Rapid and simple molecular methods are necessary to enhance diagnosis and control the spread of highly contagious infectious diseases such as whooping cough. However, the main difficulty of molecular detection is that it requires the purification of nucleic acids which demands time and the use of expensive reagents and equipment 19 that, in addition, may be in short supply during periods of outbreaks, as demonstrated by the COVID-19 pandemic. In this study we demonstrate the direct amplification of purified B. pertussis DNA from nasopharyngeal swabs by a low-cost, rapid (60 s) method without the use of sophisticated equipment.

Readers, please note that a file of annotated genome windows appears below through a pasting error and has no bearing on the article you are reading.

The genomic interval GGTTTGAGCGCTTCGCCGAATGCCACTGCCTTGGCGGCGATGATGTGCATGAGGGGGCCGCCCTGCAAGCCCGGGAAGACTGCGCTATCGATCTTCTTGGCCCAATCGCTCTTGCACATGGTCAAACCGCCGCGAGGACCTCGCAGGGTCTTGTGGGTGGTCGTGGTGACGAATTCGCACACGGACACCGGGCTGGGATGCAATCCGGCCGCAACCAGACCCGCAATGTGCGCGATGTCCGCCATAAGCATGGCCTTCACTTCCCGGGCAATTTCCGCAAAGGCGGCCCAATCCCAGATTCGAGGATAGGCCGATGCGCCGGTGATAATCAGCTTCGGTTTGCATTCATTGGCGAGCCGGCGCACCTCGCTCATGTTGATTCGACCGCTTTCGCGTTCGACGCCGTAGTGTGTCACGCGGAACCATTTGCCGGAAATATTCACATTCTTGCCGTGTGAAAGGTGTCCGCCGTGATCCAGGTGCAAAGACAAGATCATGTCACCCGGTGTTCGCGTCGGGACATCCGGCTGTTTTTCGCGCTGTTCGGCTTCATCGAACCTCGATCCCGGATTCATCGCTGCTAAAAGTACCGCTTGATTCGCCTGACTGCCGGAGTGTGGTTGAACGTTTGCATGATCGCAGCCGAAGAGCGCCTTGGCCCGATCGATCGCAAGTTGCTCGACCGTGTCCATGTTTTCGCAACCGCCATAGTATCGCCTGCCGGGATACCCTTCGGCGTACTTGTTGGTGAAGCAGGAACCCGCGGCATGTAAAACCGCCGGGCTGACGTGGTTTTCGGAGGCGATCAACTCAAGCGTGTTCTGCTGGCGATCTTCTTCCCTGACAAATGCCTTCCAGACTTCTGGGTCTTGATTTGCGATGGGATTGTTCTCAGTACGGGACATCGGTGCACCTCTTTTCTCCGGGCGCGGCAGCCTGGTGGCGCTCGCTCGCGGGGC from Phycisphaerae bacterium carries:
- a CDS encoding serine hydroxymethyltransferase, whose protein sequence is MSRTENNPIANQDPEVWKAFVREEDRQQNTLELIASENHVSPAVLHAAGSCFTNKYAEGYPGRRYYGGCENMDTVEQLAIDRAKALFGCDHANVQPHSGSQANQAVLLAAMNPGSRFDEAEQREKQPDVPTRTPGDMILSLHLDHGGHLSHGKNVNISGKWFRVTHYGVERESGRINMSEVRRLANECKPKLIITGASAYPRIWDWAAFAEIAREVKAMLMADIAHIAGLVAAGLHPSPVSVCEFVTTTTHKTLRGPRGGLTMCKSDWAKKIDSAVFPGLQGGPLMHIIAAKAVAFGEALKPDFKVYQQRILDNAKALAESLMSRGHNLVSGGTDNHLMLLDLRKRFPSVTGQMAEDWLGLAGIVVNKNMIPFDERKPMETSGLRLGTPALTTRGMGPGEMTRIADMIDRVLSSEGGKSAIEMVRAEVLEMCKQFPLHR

Several papers have evaluated different components of buffers for extraction of nucleic acids from bacteria, parasites, fungi, and viruses 15 - 17 , 20. In this study, we chose lysis and wash buffers based on the ability to purify nucleic acids from diluted nasopharyngeal swab specimens. The lysis buffer containing PVP-40 was able to purify B. pertussis DNA at a higher dilution that what was detected by qPCR (Figure 2). PVP-40 is a nontoxic chemical agent that helps to minimize the effect caused by interfering compounds on DNA amplification 21. Moreover, it has been shown to be effective in different types of samples 17. On the other hand, the Tween 20-based wash buffer showed the highest analytical sensitivity (Figure 3), contrary to the study of Mason and Botella 15, who reported negative interference of this compound in amplification reactions.